We refuse to admit gay people are people because we're straight people and it's part of our identity as straight people to look down on gay people. I mean, we say we love the sinner and hate the sin, but actually we refuse to acknowledge that being gay shouldn't be a sin because we're Bible people and we Bible people think gay people are sinners and if we're wrong about that, well, let's just not even go there.

We deny evolution because science people are nerd people and they're mean to us, I mean they act so superior, just because they studied anthropology and we didn't. And quit reminding us we were half-awake in science class, nerds! We're Bible people and who asked all you knowing-stuff people anyway!

We take an all-or-nothing stance on abortion because the way we feel about abortion was fed to us by people who love us, and this is babies and femininity and motherhood we're talking about so you know we can't be swayed by emotion or paranoia.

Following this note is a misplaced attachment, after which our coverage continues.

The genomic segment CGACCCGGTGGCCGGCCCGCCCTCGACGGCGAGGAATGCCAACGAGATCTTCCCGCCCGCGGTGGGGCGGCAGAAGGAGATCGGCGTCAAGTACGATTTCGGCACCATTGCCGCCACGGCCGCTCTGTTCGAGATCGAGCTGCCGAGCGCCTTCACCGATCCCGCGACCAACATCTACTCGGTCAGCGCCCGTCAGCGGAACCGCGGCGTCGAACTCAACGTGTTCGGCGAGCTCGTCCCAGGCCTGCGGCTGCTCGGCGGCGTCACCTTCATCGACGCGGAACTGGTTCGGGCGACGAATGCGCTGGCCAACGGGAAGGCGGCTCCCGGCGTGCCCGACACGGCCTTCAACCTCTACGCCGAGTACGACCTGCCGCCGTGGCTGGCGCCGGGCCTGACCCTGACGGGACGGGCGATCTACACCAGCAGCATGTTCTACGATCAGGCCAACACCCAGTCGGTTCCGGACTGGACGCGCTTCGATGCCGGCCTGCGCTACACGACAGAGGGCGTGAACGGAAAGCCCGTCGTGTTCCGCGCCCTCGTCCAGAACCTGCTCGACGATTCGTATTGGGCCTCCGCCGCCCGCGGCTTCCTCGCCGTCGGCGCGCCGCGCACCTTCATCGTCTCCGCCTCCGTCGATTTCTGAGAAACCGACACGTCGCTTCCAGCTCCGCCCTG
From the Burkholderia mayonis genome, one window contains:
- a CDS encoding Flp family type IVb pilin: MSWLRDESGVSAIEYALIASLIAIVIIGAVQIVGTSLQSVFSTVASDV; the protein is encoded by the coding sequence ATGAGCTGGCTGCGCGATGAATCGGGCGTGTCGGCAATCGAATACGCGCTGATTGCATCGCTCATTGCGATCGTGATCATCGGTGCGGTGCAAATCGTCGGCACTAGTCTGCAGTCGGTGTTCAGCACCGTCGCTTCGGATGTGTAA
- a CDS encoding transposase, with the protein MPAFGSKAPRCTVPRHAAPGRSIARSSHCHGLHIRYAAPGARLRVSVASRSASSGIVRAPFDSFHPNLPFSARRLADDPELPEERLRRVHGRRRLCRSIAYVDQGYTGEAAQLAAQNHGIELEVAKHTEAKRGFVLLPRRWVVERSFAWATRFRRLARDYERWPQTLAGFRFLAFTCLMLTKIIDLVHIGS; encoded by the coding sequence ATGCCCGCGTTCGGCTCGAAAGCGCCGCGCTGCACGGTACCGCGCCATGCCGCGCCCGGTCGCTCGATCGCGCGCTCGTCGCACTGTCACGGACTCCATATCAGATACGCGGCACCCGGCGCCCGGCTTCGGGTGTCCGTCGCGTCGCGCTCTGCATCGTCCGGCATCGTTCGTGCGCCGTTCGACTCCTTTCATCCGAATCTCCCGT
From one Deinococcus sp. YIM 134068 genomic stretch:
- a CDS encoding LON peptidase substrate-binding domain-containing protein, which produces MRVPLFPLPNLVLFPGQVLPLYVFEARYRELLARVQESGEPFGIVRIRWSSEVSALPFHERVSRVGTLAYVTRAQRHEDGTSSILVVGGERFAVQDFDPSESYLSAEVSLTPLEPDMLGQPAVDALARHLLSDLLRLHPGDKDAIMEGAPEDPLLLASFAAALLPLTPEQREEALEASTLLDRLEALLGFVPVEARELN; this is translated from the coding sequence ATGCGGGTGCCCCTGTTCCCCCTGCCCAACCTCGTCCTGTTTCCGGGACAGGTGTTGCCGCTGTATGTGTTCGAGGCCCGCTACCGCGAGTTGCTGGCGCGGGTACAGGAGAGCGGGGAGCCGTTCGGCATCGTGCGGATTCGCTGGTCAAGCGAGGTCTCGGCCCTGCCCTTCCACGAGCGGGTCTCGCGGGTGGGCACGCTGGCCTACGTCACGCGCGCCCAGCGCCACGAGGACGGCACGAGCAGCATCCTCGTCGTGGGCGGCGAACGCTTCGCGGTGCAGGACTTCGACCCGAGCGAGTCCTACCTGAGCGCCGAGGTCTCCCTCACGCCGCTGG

Folks, we have to take a good hard look at our issues of identity. It's long past time. Just because you were told some things in childhood by people who love you doesn't mean those good people were right about every single thing. And even if they had been, the world changes. We learn things. There's no good way now, for example, to argue climate change is a hoax. There's no world in which it's okay for Donald Trump to call Mexicans rapists and then claim he loves Mexicans because he ordered a taco salad. There's no way he wasn't screwing with us when he referred to 9/11 as "7-Eleven" in New York. That is not a mistake people make, especially adults who speak English and live and work in Manhattan. Trump is playing us for fools, and he's winning. There's no way the Republican Party can be said to represent everyday working people. You want to talk about Democrats? Fine, let's do that. I also think we picked the wrong candidate. And y'know why we did that? Because we couldn't expand our identity to include democratic socialism fast enough to take Sanders seriously. We went with the establishment candidate, because that candidate looked more like a D and we're D people and that's just what D people do.